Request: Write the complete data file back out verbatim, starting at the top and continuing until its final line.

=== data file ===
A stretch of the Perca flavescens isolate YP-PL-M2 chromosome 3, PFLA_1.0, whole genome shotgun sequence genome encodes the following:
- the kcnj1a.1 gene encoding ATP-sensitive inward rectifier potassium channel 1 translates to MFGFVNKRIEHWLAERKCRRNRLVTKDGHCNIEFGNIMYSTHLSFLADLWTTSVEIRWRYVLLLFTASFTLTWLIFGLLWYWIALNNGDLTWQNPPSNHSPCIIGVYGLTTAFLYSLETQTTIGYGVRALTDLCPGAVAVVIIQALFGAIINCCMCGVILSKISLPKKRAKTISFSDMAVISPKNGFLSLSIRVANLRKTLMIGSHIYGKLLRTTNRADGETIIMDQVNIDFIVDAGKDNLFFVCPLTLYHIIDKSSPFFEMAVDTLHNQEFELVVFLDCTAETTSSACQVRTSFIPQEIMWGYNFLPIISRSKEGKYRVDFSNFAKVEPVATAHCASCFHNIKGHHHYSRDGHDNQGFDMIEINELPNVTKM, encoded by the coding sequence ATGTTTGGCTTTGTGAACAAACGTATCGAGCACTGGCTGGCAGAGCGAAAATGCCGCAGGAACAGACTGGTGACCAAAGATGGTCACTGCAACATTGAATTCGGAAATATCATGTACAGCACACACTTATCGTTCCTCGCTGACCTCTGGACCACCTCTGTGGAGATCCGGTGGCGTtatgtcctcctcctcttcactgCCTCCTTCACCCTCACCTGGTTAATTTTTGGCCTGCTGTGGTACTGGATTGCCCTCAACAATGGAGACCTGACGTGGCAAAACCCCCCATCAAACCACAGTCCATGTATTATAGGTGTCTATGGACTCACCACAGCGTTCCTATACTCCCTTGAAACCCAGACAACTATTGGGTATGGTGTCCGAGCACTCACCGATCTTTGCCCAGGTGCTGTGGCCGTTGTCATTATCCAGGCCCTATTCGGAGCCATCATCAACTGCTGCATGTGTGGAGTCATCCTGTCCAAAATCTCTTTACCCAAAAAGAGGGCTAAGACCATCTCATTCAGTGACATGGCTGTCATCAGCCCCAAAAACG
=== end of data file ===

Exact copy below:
A stretch of the Perca flavescens isolate YP-PL-M2 chromosome 3, PFLA_1.0, whole genome shotgun sequence genome encodes the following:
- the kcnj1a.1 gene encoding ATP-sensitive inward rectifier potassium channel 1 translates to MFGFVNKRIEHWLAERKCRRNRLVTKDGHCNIEFGNIMYSTHLSFLADLWTTSVEIRWRYVLLLFTASFTLTWLIFGLLWYWIALNNGDLTWQNPPSNHSPCIIGVYGLTTAFLYSLETQTTIGYGVRALTDLCPGAVAVVIIQALFGAIINCCMCGVILSKISLPKKRAKTISFSDMAVISPKNGFLSLSIRVANLRKTLMIGSHIYGKLLRTTNRADGETIIMDQVNIDFIVDAGKDNLFFVCPLTLYHIIDKSSPFFEMAVDTLHNQEFELVVFLDCTAETTSSACQVRTSFIPQEIMWGYNFLPIISRSKEGKYRVDFSNFAKVEPVATAHCASCFHNIKGHHHYSRDGHDNQGFDMIEINELPNVTKM, encoded by the coding sequence ATGTTTGGCTTTGTGAACAAACGTATCGAGCACTGGCTGGCAGAGCGAAAATGCCGCAGGAACAGACTGGTGACCAAAGATGGTCACTGCAACATTGAATTCGGAAATATCATGTACAGCACACACTTATCGTTCCTCGCTGACCTCTGGACCACCTCTGTGGAGATCCGGTGGCGTtatgtcctcctcctcttcactgCCTCCTTCACCCTCACCTGGTTAATTTTTGGCCTGCTGTGGTACTGGATTGCCCTCAACAATGGAGACCTGACGTGGCAAAACCCCCCATCAAACCACAGTCCATGTATTATAGGTGTCTATGGACTCACCACAGCGTTCCTATACTCCCTTGAAACCCAGACAACTATTGGGTATGGTGTCCGAGCACTCACCGATCTTTGCCCAGGTGCTGTGGCCGTTGTCATTATCCAGGCCCTATTCGGAGCCATCATCAACTGCTGCATGTGTGGAGTCATCCTGTCCAAAATCTCTTTACCCAAAAAGAGGGCTAAGACCATCTCATTCAGTGACATGGCTGTCATCAGCCCCAAAAACG